ace inhibitors for HBP
The best ACE inhibitors for hypertension include Trandolapril, Enalapril, and Ramipril.

Angiotensin-converting enzyme (ACE) inhibitors are a group of medications indicated for the treatment of hypertension (high blood pressure).

  • ACE inhibitors work by causing the kidneys to reduce the secretion of a substance called ACE, ultimately causing relaxation and widening of the blood vessel walls and reduction in blood pressure.
  • ACE inhibitors are prescribed as the first-line treatment of hypertension, especially in patients with heart disorders such as heart failure, both ST elevation, and non-ST elevation myocardial infarction, and in patients with chronic kidney disease with proteinuria (an abnormal condition in which high protein levels are seen in the urine).

Although ACE inhibitors are considered the first line of treatment for hypertension, they may be given in combination with other groups of antihypertensive agents such as diuretics, calcium channel blockers, angiotensin II receptor blockers, or direct renin inhibitors.

Random clinical trials done on participants show that no ACE inhibitor medicine appears to be better or worse than others in terms of blood pressure-reducing ability. However, several other studies conducted on ACE inhibitors reported that:

  • Trandolapril is more successful in lowering both systolic and diastolic blood pressure.
  • Enalapril effectively reduces blood pressure because it simultaneously improves heart function. However, it is associated with side effects such as increased cough, gastrointestinal discomfort, and impairment of kidney function in higher doses.
  • Ramipril was linked to the lowest risk of death from any cause.
  • Lisinopril was the least effective in blood pressure control and is associated with a high risk of death. However, it was effective in reducing albumin excretion in the urine in patients with diabetes.
  • The U.S. Food and Drug Administration approved captopril for diabetic nephropathy.

What are the examples of ACE inhibitors?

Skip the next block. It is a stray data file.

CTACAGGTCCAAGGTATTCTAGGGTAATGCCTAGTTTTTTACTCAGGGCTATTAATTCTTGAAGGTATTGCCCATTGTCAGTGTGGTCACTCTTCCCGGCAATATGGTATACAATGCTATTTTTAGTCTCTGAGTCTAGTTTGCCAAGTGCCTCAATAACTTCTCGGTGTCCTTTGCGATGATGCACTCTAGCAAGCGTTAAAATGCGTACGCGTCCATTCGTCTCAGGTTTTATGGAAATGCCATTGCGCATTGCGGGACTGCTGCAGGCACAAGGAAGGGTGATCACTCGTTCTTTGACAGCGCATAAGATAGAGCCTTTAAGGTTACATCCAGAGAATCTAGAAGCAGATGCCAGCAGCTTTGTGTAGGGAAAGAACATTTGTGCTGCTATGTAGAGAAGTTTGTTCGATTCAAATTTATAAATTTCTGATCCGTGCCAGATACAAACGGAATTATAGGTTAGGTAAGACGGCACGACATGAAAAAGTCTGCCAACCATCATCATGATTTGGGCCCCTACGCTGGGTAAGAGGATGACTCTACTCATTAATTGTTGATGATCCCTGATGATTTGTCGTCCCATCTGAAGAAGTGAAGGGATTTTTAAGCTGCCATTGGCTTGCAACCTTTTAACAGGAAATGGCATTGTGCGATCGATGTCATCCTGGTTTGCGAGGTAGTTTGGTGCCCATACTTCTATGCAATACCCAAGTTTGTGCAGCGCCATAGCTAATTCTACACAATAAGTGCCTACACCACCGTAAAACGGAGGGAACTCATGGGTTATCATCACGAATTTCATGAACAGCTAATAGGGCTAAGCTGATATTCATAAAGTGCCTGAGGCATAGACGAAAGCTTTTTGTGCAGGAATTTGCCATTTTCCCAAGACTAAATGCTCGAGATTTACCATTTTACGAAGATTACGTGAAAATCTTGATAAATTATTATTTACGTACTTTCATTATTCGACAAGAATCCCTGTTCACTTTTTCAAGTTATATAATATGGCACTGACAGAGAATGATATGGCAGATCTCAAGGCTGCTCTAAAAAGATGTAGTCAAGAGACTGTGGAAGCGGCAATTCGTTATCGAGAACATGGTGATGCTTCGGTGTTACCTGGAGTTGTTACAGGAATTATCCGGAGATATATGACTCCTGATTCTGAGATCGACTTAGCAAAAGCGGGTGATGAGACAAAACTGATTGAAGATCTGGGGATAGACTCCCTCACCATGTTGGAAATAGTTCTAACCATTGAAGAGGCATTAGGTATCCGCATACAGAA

Drugs that come under the group angiotensin-converting enzyme (ACE) inhibitors include:

Except for captopril and lisinopril, all other drugs are prodrugs.

Prodrugs are drugs in their inactive form that have to be converted into their active forms in the body. This activation of prodrugs takes place in the liver. This implies that patients with liver anomalies are given active drugs such as captopril and lisinopril for the management of hypertension.

Some ACE inhibitors are metabolized by the liver and a few by the kidneys. Therefore, ACE inhibitors given may vary from patient to patient and are given according to their health conditions.

How do ACE inhibitors work?

As the name suggests, angiotensin-converting enzyme (ACE) inhibitors inhibit an enzyme named ACE and interfere with the renin-angiotensin–aldosterone system (RAAS), which plays a major role in maintaining blood pressure in the body.

  • ACE converts the hormone angiotensin I to its active form—angiotensin II—in the body. 
  • Hormone angiotensin II acts on the blood vessels and causes narrowing of the vessels (vasoconstriction).
  • Narrowing of the blood vessels caused by angiotensin II increases blood pressure. 
  • Moreover, angiotensin II stimulates the release of another hormone—aldosterone. 
  • Aldosterone is an antidiuretic hormone that increases the reabsorption of water and salt by the kidney. This increases in blood volume and eventually increases blood pressure.

ACE inhibitors prevent the conversion of angiotensin I to angiotensin II, increasing the elimination of excess water and salt through the urine. With decreased blood volume, the cardiac output and stroke volume decrease, resistance in the renal blood vessels reduce, and venous capacity increases.

Bradykinin is another chemical that causes the blood vessels to widen (vasodilation). ACE participates in the breakdown of bradykinin. ACE inhibitors prevent the breakdown of bradykinin that resulting in high bradykinin levels, leading to dilation of the blood vessels.

QUESTION

Salt and sodium are the same. See Answer

What are the uses of ACE inhibitors?

Apart from hypertension, angiotensin-converting enzyme inhibitors have been indicated to prevent, treat, or improve symptoms of various conditions, such as:

What are the side effects of ACE inhibitors?

Angiotensin converting enzyme (ACE) inhibitors are usually considered safe when taken in recommended doses. However, there are some side effects associated with them, which include:

A few serious side effects associated with ACE inhibitors may include:

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Medically Reviewed on 11/30/2021
References
Image Source: iStock Images

ACE inhibitors for the treatment of high blood pressure: https://www.cochrane.org/CD003823/HTN_ace-inhibitors-for-the-treatment-of-high-blood-pressure

Pharmacologic Management of Hypertension in Patients with Diabetes: https://www.aafp.org/afp/2008/1201/p1277.html

Comparison of the Efficacy and Safety of Different ACE Inhibitors in Patients With Chronic Heart Failure: https://www.ncbi.nlm.nih.gov/pmc/articles/PMC4753869/#:~:text=CONCLUSION-,When%20considering%20factors%20such%20as%20increased%20ejection%20fraction%2C%20stroke%20volume,the%20most%20effective%20ACE%20inhibitor.